This is a short summary of the Supreme Court of Canada’s June 27, 2014 ruling in United Food and Commercial Workers, Local 503 v. Wal-Mart Canada Corporation. A further analysis, in both English and French, is forthcoming in a future edition of this newsletter. Another analysis of this decision in French follows in this newsletter.
On June 27, 2014 the Supreme Court of Canada, in a 5-2 decision, reversed historic precedent and ruled that Quebec’s labour relations law can prohibit a company from closing a business, where the closure constitutes a change of employment conditions designed to defeat a union.
The issue arose at a Quebec Wal-Mart store where, in 2004, the United Food and Commercial Workers (“UFCW”) organized a union among store employees. After unsuccessful negotiations towards a collective agreement, Wal-Mart’s ultimate response was to close the store, as it has done elsewhere when unions surfaced.
Section 59 Quebec’s Labour Code contains a classic “statutory freeze” rule, restricting an employer from altering working conditions when a union is trying to be certified or is negotiating a collective agreement:
59. From the filing of a petition for certification and until the right to lock out or to strike is exercised or an arbitration award is handed down, no employer may change the conditions of employment of his employees without the written consent of each petitioning association and, where such is the case, certified association.
As the dissenting Justices (both from Quebec) note in their reasons, section 59 has never before been interpreted to mean that a company cannot close a business, but rather that the rule is meant to “freeze” working conditions where the business continues to operate. This did not deter the majority of the Court from finding that “continued employment” was a “condition of employment” which could not unilaterally be changed without “legitimate reasons”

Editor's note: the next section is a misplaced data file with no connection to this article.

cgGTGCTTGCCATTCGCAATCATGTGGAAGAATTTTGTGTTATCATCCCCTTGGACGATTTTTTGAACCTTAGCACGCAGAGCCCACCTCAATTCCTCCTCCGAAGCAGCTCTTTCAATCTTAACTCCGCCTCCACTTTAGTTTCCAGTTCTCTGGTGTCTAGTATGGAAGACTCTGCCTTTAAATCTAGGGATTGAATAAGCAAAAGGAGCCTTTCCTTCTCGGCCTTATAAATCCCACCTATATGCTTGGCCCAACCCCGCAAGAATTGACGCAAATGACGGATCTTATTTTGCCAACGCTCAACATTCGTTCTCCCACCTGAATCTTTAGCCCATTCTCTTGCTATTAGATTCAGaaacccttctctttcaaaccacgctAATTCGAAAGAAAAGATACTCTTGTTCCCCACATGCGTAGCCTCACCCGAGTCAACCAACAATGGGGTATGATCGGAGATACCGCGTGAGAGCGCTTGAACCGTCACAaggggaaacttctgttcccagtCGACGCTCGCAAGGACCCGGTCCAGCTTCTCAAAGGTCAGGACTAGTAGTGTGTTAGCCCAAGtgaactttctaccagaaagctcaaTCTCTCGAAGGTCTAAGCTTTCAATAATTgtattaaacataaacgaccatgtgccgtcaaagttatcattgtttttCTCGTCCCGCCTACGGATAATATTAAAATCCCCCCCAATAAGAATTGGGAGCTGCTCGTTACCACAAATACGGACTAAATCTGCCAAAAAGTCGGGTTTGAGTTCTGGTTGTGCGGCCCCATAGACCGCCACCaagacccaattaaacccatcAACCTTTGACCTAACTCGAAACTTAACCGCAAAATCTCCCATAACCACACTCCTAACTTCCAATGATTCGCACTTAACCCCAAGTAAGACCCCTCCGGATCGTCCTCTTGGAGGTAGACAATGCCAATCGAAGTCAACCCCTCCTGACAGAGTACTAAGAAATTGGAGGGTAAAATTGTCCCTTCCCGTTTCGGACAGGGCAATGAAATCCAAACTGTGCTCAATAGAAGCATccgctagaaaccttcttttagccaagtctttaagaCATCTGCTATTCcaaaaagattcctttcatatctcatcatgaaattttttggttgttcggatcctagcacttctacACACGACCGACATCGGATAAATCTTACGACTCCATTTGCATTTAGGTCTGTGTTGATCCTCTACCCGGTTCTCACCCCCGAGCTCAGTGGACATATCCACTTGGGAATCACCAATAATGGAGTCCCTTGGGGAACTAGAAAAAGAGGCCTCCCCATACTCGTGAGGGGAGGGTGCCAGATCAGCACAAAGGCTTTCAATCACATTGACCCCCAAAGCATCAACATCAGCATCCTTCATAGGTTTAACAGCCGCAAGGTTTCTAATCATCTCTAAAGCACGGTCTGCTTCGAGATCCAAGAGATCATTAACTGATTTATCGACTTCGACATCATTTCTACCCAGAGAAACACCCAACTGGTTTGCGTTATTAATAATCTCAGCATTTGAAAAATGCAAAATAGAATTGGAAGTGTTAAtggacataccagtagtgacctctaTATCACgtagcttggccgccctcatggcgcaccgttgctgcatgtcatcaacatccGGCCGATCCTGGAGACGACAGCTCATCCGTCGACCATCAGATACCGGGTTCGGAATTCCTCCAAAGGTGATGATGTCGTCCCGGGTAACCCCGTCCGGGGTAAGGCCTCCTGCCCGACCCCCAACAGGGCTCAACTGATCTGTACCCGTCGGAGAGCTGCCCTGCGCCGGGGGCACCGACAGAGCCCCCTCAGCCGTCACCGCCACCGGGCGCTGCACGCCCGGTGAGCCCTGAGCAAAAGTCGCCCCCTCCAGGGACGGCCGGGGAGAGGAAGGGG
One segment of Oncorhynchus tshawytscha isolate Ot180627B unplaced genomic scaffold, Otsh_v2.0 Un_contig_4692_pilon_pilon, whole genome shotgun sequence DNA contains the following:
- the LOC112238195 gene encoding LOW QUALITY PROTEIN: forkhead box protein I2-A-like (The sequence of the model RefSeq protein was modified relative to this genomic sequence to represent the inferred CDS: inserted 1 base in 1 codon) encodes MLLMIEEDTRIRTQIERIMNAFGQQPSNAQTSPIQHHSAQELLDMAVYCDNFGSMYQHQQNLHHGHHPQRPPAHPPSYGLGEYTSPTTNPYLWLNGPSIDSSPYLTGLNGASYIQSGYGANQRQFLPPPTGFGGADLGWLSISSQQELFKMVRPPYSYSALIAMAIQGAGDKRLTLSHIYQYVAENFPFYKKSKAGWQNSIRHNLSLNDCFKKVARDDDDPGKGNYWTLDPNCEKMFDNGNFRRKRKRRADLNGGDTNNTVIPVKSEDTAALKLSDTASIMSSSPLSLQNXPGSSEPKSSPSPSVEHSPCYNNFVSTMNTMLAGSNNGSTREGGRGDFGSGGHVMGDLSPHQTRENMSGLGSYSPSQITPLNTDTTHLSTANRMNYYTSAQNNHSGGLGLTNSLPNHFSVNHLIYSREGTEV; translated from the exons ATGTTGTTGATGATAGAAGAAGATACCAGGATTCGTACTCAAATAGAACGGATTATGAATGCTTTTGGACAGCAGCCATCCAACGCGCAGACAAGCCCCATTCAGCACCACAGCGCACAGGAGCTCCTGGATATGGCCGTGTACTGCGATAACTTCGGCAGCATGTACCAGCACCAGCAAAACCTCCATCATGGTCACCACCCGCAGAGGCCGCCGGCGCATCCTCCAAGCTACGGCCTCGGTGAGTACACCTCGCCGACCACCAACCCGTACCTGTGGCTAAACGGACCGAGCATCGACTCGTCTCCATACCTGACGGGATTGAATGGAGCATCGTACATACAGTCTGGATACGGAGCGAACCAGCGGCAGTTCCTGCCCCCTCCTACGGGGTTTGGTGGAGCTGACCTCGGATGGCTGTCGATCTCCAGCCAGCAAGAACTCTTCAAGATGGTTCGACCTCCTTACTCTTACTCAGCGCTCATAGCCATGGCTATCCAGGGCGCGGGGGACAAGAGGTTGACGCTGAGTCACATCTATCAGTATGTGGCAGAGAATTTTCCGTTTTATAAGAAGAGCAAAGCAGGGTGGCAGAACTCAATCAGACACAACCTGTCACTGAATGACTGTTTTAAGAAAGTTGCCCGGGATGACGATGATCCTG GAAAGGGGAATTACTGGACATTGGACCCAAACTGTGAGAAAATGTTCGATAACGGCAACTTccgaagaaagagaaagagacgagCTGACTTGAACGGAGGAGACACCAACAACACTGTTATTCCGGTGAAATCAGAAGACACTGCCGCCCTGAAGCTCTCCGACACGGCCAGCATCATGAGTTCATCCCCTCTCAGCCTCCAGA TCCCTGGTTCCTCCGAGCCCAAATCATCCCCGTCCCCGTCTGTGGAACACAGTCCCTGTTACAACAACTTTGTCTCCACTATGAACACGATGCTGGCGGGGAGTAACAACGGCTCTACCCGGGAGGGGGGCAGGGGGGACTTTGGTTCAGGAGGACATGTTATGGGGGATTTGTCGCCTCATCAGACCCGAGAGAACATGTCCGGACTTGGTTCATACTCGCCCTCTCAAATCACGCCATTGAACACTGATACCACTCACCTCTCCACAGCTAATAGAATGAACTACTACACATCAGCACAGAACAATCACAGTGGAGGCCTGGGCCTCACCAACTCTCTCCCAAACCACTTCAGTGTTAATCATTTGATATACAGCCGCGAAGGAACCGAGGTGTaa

Whether it is based on the Civil Code, on labour legislation or on the implicit content of a contract of employment, this right to continued employment is therefore always the basis for a condition of employment for employees (art. 1434 C.C.Q.). However, this condition is not absolute. The employer retains at all times the power to manage its business, and this includes the power to resiliate the contract of employment of one or more of its employees for “legitimate reasons” (economic, disciplinary, etc.) or upon “sufficient” notice of termination.
The Court acknowledges that a business closure could be tenable during the freeze:
In this context, the employer cannot simply argue that its decision is consistent with the powers conferred on it in the individual contract of employment and by the general law before the petition for certification was filed. It must continue acting the way it acted, or would have acted, before that date...
But that if a closure has been effected in response to a new union or negotiations, it may not be legal, because to permit such a closure would deprive s.59 of the Code of any meaning in the context.
This is a departure from traditional interpretations of the statutory freeze. Subject to further analysis (to be presented in an upcoming issue of Employment & Labour) it appears that the Supreme Court has placed a burden on employers to show that their reasons for business closure are not tainted, otherwise the closure may be viewed as a breach of the law and of a union’s right to organize and represent employees.
Gowlings’ preliminary advice to employers is to seriously re-consider whether a business closure decision (in the context of union organizing or bargaining) could survive the kind of scrutiny now suggested by the Supreme Court of Canada.